Thanksgiving and Christmas have been a nightmare for me ever since I was old enough to pick up on the social tension within my family. The details are beside the point – you all have families, and while the particulars vary from one family to the next, the dysfunctional dynamics are largely similar. Suffice to say, I’d skip it all if I could. Moreover, working in jewelry, I’m exposed to a uniquely savage side of the holiday shopping frenzy: propitiative diamonds, engagement jewelry, and frantic “what do you mean it will take an hour?” repairs and alterations. There’s the incessant Xmas music and – as I currently work in a mall – the screaming children and the grownups fighting like children. And so on, and so forth, ad nauseum, ending with New Years – a fantastic drinking holiday that I might like more if I weren’t so scared of being run over by the amateurs who only drink and drive on St. Patty’s and New Years.

That the weather has finally turned cold here in Kansas City both helps and hurts the situation. On the one hand, it’s comforting that the season is finally moving on – 60-70 weather in November and December was somewhat disconcerting. On the other hand, the cold makes me want to hibernate, which just makes me grouchier. Whether it’s seasonal stress, or Seasonal Affective Disorder, or just Pavalovian conditioning, I’m finding it difficult to react to things proportionally.

I’ve been trying to get into the spirit, I really have. Last year, I even bought a Santa hat (of course, it does read “Bah, Humbug!” across the front). I’m wearing it at work again this year, and I’ve got a little reindeer at my bench, clutching a bottle of Jack Daniels (which I might well drink in an emergency). I’ve been studying the Sabbats a lot – that whole “starting at the beginning again” thing – and I’ve volunteered to write the ritual for my working group. Last week at the full moon, my partner and I changed over the house altar from Samhain to Yule. My Death God’s Mask was replaced by the still-drying Solstice God Mask, which I am painting and ornamenting to serve as both Oak and Holly King, and our various symbols of death and tributes to the dead were packed away; she made dinner out of the winter squash we’d had on the altar, and we decked it up in garland, put a golden Sun Candle in the center, and finished our first semi-formal Esbat with some trancework. The Yule altar is turning out to be pretty spectacular, actually: the garland, the candles, the mask. I even let Aradia talk me into putting up a tree (something I actually forbade my previous room-mates to do): it’s a three-foot plastic thing that she already had (we really wanted a live tree, but we’z po’), and surprisingly attractive and tasteful.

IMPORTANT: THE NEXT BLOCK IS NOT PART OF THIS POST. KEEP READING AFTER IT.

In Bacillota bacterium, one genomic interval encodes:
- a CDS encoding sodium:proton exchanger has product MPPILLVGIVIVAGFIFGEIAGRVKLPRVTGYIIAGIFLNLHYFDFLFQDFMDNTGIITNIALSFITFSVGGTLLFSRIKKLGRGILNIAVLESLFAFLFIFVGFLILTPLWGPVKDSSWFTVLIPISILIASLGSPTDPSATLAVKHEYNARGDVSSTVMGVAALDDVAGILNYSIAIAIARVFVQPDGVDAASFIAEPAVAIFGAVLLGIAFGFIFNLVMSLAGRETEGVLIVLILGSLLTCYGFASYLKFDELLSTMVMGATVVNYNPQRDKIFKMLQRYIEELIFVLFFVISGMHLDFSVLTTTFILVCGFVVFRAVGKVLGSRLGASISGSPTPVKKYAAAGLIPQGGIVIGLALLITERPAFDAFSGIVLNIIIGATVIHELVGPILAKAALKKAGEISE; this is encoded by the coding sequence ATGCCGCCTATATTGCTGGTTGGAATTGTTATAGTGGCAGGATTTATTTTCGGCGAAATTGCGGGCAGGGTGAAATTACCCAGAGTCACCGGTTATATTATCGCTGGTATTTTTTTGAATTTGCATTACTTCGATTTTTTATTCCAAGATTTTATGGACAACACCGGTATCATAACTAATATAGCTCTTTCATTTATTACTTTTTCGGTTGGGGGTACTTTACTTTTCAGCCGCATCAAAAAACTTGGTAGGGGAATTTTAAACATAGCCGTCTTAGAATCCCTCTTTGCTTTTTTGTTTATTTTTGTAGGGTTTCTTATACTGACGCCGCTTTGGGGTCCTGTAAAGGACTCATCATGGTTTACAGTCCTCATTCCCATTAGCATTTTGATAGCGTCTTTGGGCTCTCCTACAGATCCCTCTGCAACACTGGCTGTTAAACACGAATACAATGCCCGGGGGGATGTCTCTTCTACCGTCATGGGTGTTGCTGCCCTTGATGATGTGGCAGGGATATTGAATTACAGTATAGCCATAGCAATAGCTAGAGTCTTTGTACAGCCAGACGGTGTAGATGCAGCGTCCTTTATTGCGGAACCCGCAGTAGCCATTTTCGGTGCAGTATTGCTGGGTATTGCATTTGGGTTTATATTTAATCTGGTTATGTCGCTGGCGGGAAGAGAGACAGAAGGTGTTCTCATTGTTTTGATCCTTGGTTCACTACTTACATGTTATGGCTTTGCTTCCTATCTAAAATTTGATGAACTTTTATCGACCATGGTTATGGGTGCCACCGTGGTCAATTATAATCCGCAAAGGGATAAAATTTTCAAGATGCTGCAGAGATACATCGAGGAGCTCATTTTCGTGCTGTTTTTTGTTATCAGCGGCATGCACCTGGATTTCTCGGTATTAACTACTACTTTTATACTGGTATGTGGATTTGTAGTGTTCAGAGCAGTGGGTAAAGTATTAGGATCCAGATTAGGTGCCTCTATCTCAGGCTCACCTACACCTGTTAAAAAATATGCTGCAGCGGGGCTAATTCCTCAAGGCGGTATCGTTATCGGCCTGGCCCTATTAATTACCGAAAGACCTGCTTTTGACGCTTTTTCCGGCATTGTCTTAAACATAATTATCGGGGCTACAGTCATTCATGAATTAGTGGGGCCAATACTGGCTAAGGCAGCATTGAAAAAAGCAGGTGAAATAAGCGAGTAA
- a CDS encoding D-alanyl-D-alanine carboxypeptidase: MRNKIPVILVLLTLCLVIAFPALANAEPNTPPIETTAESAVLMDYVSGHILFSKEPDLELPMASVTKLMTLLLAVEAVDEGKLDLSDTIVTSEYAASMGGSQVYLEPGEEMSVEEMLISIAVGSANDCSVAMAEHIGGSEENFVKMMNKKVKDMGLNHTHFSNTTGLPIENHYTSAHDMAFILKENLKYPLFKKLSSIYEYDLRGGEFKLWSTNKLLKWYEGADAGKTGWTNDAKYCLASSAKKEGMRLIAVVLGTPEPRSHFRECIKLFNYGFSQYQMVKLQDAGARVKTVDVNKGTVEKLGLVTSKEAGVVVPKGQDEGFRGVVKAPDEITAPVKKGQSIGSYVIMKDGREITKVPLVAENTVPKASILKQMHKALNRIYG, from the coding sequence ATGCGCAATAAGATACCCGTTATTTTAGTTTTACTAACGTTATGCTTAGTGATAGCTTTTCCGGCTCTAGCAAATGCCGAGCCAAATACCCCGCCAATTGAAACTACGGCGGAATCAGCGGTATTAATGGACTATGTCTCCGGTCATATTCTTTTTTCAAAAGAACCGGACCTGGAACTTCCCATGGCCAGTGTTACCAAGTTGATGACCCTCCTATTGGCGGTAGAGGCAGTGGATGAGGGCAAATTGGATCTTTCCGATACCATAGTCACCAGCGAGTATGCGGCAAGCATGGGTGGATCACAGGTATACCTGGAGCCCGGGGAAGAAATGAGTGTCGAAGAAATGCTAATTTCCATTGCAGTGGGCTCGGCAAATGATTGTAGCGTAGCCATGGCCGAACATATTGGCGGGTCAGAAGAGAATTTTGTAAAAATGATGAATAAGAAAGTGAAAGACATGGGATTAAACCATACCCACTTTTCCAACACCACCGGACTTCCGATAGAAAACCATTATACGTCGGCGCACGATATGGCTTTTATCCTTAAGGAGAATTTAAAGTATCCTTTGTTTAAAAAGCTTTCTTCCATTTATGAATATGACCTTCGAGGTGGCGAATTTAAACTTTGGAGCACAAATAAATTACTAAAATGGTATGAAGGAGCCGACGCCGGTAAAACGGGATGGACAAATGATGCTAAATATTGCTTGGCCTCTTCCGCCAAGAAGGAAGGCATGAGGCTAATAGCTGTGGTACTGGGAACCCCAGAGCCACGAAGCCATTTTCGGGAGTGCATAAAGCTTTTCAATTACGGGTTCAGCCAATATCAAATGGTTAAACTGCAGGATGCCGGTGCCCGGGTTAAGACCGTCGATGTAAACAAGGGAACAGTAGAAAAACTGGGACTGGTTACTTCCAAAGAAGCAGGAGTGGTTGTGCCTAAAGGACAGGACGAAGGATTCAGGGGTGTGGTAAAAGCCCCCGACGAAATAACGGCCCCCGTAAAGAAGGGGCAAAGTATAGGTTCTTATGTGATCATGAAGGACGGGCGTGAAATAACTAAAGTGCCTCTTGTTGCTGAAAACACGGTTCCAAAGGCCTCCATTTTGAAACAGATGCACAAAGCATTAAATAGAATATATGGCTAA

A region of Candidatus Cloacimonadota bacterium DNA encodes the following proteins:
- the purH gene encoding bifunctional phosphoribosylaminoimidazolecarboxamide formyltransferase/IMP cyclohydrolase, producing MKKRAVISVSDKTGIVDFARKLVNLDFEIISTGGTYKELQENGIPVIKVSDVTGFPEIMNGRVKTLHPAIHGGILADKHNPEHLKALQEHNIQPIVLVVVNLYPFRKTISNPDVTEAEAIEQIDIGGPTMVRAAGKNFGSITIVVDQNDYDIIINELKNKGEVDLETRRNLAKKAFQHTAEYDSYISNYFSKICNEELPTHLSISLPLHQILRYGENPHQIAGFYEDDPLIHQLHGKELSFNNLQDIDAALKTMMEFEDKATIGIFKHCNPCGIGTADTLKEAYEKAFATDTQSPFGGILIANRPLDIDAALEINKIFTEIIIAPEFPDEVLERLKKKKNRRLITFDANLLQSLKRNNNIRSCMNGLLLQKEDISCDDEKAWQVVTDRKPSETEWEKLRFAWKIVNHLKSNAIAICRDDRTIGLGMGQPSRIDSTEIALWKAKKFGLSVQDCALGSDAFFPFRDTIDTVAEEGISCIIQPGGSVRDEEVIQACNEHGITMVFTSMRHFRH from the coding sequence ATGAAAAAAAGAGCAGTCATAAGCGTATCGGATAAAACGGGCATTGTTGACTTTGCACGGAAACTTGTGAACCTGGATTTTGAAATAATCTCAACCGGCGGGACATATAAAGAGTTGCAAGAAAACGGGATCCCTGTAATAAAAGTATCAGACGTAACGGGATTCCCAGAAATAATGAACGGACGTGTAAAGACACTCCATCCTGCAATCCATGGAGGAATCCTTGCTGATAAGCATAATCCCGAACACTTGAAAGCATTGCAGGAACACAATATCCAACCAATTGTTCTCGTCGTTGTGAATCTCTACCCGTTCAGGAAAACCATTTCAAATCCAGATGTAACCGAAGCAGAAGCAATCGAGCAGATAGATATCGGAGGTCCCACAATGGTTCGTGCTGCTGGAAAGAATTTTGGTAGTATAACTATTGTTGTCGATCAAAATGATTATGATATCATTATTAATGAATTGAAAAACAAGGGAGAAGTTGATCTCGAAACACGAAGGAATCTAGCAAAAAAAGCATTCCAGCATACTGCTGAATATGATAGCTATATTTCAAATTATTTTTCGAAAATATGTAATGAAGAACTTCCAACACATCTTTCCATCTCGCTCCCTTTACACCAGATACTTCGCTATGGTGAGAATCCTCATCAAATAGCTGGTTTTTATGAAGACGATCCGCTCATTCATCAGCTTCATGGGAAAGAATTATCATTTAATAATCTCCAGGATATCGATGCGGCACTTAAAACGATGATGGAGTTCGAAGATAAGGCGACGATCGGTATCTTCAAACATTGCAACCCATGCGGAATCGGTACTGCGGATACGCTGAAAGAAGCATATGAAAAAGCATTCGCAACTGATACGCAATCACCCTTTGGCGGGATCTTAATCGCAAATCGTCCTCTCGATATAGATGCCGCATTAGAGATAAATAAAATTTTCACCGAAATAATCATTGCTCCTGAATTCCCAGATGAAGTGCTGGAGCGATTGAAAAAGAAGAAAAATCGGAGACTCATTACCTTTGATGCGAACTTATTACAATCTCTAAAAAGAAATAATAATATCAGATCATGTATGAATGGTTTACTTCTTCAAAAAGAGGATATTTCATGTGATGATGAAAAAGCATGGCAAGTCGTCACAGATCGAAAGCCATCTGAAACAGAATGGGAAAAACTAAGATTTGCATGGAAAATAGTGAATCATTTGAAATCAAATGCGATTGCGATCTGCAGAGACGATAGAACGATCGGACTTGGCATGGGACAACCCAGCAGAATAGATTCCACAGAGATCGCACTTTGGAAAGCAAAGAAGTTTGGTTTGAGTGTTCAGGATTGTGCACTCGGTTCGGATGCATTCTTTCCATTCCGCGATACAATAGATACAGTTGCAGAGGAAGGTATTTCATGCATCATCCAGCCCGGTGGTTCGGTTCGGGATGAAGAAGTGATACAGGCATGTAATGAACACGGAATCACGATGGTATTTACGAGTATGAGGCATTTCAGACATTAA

The Solstice will come soon enough. And spring soon enough after that.



My name is _______. I have been a practitioner of magic and a member of the neo-Pagan community since I was sixteen years old; astronomical Samhain marked my twenty-ninth birthday. I have identified as a witch, specifically, for about three years now, during which time (between moving from St. Louis to Kansas City, starting a new job, attending college for the first time ever, and getting involved in a romantic relationship that is quickly approaching the one-year mark) I have been rediscovering the basics. I am looking for ways in which to give back to the community that has sheltered me for almost half my life.

I am a bisexual hedonist witch. I am a writer of fiction and a student of history – and, as such, I would like to see both better prose and better scholarship coming out of the neo-Pagan world. I am a jeweler and craftsman, and I believe that this makes me a better witch that I would otherwise be: that fire, metal, clay, and the blank page have taught me Mysteries that can be learned no other way. I have been involved with working groups for most of the last decade – most notably the WPA, now the KU Cauldron, as well as several smaller, private groups but I have always been a solitary practitioner. (Although, recently, my working group started has asking, “Have we turned into a coven?”) Out at Heartland Pagan Festival, I am known as “that guy who hangs out with Camp Taco and the Big Damn Heroes” and “that guy who always carries around a bottle of massage oil”.

Drawing on my research into and growing experience with Wiccan ritual and neo-shamanic practice, I am developing a Tradition of my own: the Obsidian Dream, named after the Void that has been my experience of the astral and inner planes. Dionysus and Hephaestus are my patron gods; I am still searching for my goddesses.

If you follow beyond this, my introduction post (Yes, the introduction post! That inteweb font of self-aggrandizement and self-mutilation!), this weblog will be a place for me to explore and share my experiences and musings, exercises and rituals, hopefully to the benefit and amusement of those who stumble across it. The primary focus will be just what the subtitle says: jewelry, hedonism, and witchcraft. But, because these things also fascinate me, there will also be some politics, history, feminism, and good, old fashioned, sex, drugs, and rock&roll. As such, while this will never become an “adult blog”, there will certainly be some discussions that are not for the immature.

Welcome, then, to this space. Thank you for joining me on my journey.